A truly marvelous machine and espresso making experience.
Positive Product Points
As some other reviewers have pointed out, I don't understand the somewhat bad press that lever machines have received. I have found mine to be easy to use with excellent results.
Negative Product Points
Needs more weight in the base as it can slide around. The drip tray is light and can move around a bit. Double shots were not as consistent as I would like.
Before purchasing a lever machine I read everything I could get my hands on. I must admit that I was not really intimidated by the difficulties many reviewers mentioned but it did make me somewhat concerned. I was used to modern electric pump machines and the idea of adding more variables to the already complex process art of making good espresso was ever present as I went through the decision effort.
I finally blinked and went ahead with purchasing the La Pavoni Europiccola. Upon arrival, an initial inspection confirmed everything that I had read about its beauty and workmanship. You really need to see one in the flesh to appreciate it. Also, for some reason it is a little larger than I imagined but not in a negative sense. This even made it more impressive.
I went through the cleaning procedure described in the machine's instruction manual without incident. After reading all of the reviews, I proceeded to use the double shot filter as most reviewers stated that better results could be obtained. I was disappointed with the first few shots as there was practically no crema and the feel in the mouth was nondescript (as one might imagine). I went through numerous experiments with the "pull" for the double-shot centered around the initial partial first pull. I found that this varied the consistency of the shot all over the map.
I finally moved over to the often maligned single filter which uses simply a single pull and a new world was awakened. Shot after perfect shot occurred day after day. As called out in the instructions, when one raises the lever to fill the group head it is possible that nothing will drip through but I did not find that a problem. Just lowering the lever a couple of inches brought forth those first exciting drops. Crema production with the single filter was excellent and consistent. I attribute the improved performance for the single filter to be due to the more repeatable single pull of the lever then the somewhat more subjective "pull and three-quarters" required for the double shot.
Much has been made of the fussiness of the grind and tamp. I personally found this not to be an issue and requires only the common sense that one would use with any good espresso machine notwithstanding the type. I did experiment with the grind and tamp using the double filter but found that it was not the issue with the problem I was having.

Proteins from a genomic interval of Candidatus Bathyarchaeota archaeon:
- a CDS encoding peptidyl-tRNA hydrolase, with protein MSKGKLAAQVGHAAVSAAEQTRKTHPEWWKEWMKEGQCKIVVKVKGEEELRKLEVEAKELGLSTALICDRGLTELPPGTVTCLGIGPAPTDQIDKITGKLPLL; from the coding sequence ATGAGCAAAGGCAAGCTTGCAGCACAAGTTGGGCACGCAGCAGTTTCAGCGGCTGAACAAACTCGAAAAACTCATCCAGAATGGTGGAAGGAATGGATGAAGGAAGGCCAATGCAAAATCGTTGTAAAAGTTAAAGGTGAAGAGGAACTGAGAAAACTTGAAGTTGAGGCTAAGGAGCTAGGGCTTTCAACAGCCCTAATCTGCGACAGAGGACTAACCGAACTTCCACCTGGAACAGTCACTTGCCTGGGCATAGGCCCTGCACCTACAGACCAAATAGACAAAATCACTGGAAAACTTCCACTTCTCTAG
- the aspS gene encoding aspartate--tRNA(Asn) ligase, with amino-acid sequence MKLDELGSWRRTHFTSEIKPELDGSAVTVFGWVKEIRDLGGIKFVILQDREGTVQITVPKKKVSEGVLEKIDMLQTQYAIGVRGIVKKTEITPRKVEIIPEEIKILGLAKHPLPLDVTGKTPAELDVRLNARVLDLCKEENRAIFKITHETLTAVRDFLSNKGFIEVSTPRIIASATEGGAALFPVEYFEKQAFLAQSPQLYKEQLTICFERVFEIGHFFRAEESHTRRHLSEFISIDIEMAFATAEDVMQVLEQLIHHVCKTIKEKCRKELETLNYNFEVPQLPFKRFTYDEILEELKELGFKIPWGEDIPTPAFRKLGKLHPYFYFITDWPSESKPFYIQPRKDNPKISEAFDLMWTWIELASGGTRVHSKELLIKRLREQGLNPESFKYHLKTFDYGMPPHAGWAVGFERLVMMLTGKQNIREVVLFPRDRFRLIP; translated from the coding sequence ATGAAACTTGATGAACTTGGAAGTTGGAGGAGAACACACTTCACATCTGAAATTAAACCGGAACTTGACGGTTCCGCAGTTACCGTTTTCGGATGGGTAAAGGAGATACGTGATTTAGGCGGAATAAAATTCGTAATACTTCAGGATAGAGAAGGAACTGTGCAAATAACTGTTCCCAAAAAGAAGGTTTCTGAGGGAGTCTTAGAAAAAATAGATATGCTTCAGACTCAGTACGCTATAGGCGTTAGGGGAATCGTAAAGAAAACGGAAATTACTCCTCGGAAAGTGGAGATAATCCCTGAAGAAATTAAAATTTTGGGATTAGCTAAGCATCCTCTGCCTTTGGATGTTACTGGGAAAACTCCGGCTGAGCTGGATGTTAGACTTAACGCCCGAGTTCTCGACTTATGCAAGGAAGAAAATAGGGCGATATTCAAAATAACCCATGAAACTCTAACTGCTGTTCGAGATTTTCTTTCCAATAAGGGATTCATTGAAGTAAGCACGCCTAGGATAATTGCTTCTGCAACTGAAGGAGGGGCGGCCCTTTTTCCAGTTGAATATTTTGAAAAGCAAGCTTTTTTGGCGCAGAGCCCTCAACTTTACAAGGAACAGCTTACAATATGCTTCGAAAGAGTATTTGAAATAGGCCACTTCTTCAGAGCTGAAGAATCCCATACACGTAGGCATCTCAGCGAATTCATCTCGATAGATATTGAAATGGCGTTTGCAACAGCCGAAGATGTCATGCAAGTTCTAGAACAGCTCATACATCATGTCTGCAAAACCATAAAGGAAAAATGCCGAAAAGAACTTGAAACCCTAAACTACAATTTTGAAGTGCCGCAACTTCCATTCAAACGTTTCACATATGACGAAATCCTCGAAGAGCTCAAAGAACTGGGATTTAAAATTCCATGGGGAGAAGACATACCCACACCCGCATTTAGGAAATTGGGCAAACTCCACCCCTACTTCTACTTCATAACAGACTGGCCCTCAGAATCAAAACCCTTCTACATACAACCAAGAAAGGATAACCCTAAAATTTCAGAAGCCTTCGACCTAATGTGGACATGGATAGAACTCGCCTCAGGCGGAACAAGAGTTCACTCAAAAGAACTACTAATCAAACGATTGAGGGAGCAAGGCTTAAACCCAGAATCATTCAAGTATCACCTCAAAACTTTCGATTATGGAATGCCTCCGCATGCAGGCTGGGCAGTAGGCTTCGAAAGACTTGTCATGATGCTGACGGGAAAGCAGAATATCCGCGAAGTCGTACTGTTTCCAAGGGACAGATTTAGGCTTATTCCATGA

Finally, my solution on the mechanical stability of the machine during the pull turned out to be quite simple. Most reviewers recommend holding the portafilter handle in the left hand while pulling the lever down with the right. I personally did not like this method as there was a tendency for the machine to lurch to the left slightly during the pull. What worked for me was to put the palm of my left hand on the large boiler cap knob as I operated the lever with my right. This applied a stabilizing force directly downwards on the machine and resulted in completely stable pulls. As other reviewers have pointed out, the machine can become quite hot so be especially careful not to touch metal parts.
The problem with overheating I did initially notice during some of my multiple shot experiments but I did not care for the "damp towel" solutions and other little cool down techniques that other users have come up with. What finally worked for me was just to adhere to my normal daily espresso routine. I usually drink three single shots in the morning as I read the paper. After I make the first shot I turn the machine off. I continue to read my paper and drink my marvelous espresso. When I am ready for the second shot I turn the machine back on and let it heat up again. This only takes a minute or two as it is still quite warm. I repeat this sequence for the third shot. I would estimate that there is about 10 minutes between shots. This allows the group head to cool down between shots so one never gets that "overcooked" or burned taste that is possible with a super heated machine.
In conclusion, this is the best machine that I have owned (and I have owned a few). It produces great consistent espresso, it's a beauty and delight for the eye and even my wife loves its looks as she has always threatened to "install" my previous "metal boxes" in the garage.
On-line ordering was simple and one can occasionally catch one of their 20% coupon sales as I did but the packing of the outer shipping box was horrible. The outer box contained no packing material so the La Pavoni box itself was free to slide around on the inside. The result was that the styrofoam insert that held the machine in place during shipment ended up in a hundred pieces. No damage was noticed on the machine either functionally or cosmetically. This is a testament to its construction and materials.
My net recommendation....you may want to order it from someone else.